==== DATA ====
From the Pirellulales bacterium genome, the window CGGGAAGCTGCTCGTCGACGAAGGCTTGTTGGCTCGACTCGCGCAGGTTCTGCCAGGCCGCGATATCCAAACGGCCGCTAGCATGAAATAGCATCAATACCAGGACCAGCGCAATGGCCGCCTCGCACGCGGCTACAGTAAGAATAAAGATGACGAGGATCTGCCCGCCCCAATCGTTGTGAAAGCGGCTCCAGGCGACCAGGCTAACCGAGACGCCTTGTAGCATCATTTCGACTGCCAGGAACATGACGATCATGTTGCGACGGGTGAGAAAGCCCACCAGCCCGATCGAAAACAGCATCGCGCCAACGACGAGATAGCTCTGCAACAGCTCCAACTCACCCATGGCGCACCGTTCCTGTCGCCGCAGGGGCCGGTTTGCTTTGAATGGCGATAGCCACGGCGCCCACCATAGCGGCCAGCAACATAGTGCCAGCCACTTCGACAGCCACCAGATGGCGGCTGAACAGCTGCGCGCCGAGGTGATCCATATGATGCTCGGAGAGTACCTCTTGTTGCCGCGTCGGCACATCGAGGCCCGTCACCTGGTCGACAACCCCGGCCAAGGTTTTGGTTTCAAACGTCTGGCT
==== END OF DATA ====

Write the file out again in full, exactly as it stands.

From the Pirellulales bacterium genome, the window CGGGAAGCTGCTCGTCGACGAAGGCTTGTTGGCTCGACTCGCGCAGGTTCTGCCAGGCCGCGATATCCAAACGGCCGCTAGCATGAAATAGCATCAATACCAGGACCAGCGCAATGGCCGCCTCGCACGCGGCTACAGTAAGAATAAAGATGACGAGGATCTGCCCGCCCCAATCGTTGTGAAAGCGGCTCCAGGCGACCAGGCTAACCGAGACGCCTTGTAGCATCATTTCGACTGCCAGGAACATGACGATCATGTTGCGACGGGTGAGAAAGCCCACCAGCCCGATCGAAAACAGCATCGCGCCAACGACGAGATAGCTCTGCAACAGCTCCAACTCACCCATGGCGCACCGTTCCTGTCGCCGCAGGGGCCGGTTTGCTTTGAATGGCGATAGCCACGGCGCCCACCATAGCGGCCAGCAACATAGTGCCAGCCACTTCGACAGCCACCAGATGGCGGCTGAACAGCTGCGCGCCGAGGTGATCCATATGATGCTCGGAGAGTACCTCTTGTTGCCGCGTCGGCACATCGAGGCCCGTCACCTGGTCGACAACCCCGGCCAAGGTTTTGGTTTCAAACGTCTGGCT